Mike Napoli, the unlikely left fielder, lengthening and deepening the offensive firepower of this lineup to the tune of a 6-2 record when he starts in the outfield, rendering his defensive liabilities to a minor inconvenience. He was acquired for this stretch run.
Then there’s Chris Gimenez, the unlikely catching hero, who was only supposed to hold the fort down behind the dish, not turn into one of the Rangers’ must-see players and necessary facets of the roster. DeLino DeShields, the Rule 5 acquisition, who has played his way into being one of the biggest surprises of the year and being everything the Rangers have been wanting in a lead-off hitting center fielder. Jake Diekman and Sam Dyson, who came over as add-ons and last-minute pieces, and who now, along with Keone Kela and Shawn Tolleson, comprise the Major League’s best bullpen.
That’s just the new guys.
Mitch Moreland, maybe not 100% healthy, but showing what he can do and what he can be for this team when he’s on the field every day. He’s having a career year, and is becoming the first baseman that the Rangers have exhibited patience with over the course of the last few years, finally showcasing his full potential.
Rougned Odor, sent back down to the Minor Leagues early in the season for under-performing on both sides of the ball, who has come back as a player on a mission. He’s the kid with the permanent chip on his shoulder, the swagger of a player you would hate if he were anywhere else but on your team, and the goofiness and demeanor of a guy who is unmistakably a Texas Ranger.
Speaking of goofiness, there’s Elvis Andrus. He’s coming back around to playing as that shortstop that earned that probably ill-advised contract. Being a defensive wizard (the last weekend series notwithstanding) and showcasing more muscle at the plate than before, Andrus is once-again a crucial cog in the lineup.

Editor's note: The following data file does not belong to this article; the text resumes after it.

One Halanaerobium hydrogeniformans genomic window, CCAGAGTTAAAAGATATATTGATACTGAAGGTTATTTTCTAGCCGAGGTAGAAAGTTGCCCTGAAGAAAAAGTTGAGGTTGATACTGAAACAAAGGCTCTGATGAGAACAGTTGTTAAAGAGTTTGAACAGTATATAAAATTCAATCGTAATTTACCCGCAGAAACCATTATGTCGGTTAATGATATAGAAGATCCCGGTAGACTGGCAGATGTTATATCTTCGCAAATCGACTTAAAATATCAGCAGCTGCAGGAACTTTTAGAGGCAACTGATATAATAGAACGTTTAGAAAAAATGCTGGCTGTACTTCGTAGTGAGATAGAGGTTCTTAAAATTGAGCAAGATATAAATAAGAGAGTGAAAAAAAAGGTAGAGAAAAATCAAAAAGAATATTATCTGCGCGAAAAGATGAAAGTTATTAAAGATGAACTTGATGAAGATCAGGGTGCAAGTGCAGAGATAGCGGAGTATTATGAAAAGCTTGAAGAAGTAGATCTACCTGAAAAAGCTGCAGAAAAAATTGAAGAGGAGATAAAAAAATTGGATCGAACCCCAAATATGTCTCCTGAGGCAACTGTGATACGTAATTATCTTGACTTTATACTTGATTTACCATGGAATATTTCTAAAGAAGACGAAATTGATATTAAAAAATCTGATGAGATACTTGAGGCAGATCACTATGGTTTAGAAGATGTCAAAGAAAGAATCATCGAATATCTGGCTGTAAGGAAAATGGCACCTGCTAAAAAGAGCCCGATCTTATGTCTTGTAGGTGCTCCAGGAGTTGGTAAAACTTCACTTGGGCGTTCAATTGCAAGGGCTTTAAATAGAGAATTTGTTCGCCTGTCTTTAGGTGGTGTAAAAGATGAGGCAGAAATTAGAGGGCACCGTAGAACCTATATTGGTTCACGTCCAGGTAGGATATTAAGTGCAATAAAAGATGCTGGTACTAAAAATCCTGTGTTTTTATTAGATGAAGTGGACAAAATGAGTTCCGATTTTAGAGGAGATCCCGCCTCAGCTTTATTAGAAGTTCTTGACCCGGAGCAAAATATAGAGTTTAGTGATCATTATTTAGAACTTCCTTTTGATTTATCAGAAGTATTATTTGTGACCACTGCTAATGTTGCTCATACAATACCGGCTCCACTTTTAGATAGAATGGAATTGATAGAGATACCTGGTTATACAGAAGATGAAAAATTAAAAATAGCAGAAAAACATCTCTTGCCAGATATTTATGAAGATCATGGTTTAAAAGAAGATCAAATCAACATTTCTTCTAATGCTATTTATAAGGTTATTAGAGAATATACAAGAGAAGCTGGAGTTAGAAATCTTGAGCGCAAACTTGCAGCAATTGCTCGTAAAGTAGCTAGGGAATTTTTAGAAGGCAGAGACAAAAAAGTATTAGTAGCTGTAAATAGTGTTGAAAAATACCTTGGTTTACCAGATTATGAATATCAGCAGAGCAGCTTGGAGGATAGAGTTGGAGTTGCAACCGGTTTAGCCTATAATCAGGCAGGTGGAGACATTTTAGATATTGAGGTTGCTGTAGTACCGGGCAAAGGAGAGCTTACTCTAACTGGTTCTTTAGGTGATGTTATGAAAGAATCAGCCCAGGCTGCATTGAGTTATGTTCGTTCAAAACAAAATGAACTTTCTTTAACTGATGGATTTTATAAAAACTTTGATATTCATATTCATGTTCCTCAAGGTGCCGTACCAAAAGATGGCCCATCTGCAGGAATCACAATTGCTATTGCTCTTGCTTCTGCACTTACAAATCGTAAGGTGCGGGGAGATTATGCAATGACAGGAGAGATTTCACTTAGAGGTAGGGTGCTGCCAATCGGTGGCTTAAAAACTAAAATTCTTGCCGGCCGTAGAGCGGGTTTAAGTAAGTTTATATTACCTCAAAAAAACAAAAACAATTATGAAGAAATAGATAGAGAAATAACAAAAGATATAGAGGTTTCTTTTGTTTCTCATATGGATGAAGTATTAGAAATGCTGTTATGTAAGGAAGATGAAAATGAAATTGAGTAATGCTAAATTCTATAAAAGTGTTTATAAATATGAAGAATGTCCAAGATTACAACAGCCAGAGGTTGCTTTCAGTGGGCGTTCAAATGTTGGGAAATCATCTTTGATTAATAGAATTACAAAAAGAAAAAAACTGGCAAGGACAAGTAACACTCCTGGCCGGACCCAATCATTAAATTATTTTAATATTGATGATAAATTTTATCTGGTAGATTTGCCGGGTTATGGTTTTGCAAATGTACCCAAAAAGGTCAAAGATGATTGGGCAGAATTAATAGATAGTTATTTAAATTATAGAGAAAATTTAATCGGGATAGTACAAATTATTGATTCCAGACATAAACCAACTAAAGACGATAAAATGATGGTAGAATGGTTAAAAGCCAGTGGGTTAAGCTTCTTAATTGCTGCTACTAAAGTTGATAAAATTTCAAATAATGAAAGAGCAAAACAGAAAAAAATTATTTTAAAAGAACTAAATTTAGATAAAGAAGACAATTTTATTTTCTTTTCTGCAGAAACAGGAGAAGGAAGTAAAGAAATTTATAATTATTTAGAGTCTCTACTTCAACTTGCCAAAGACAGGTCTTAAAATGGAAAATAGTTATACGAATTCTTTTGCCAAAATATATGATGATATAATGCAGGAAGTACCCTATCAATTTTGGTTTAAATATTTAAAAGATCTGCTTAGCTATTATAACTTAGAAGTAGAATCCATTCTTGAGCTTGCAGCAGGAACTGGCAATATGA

Prince Fielder, who carried this team for roughly three-quarters of the season, and might be fading slightly here at the end, but is still a lethal force to be reckoned with when he steps to the dish. He has shown signs of returning to the levels he displayed in the first half, and will likely be at the center of so many clutch moments this week.
And, of course, there’s Adrian Beltre. The unquestionable leader of this clubhouse, the unquestionable leader on the field. He’s hitting a season high .313 for the month and always seems to know exactly when the team needs him to come up big.
All of these men are led by Jeff Banister. Banister, who’s had his own well-documented personal challenges to overcome, and who leads this team with a more-than-cliche mantra of Never, Ever Quit. Sure, we as a community question some of his moves, but there’s no question this team, with the problems it has had, would be in a place to win at home in front of Arlington without him.
Don’t forget about you, the fans. It hasn’t always been a fun season to watch, but here we are. You fans bought out an entire section of seats that had been designed to draw more people to the park, even if they were fans of the opposing team. You fans traveled down to that opposing team’s park to buy out your own section of seats and cheer louder than what fans existed in Houston. You fans are the atmosphere of Globe Life Park in Arlington that they want to win in front of.
Seven games in seven days. It comes down to this…but it wasn’t supposed to.
How will this team be remembered? Never, ever quit.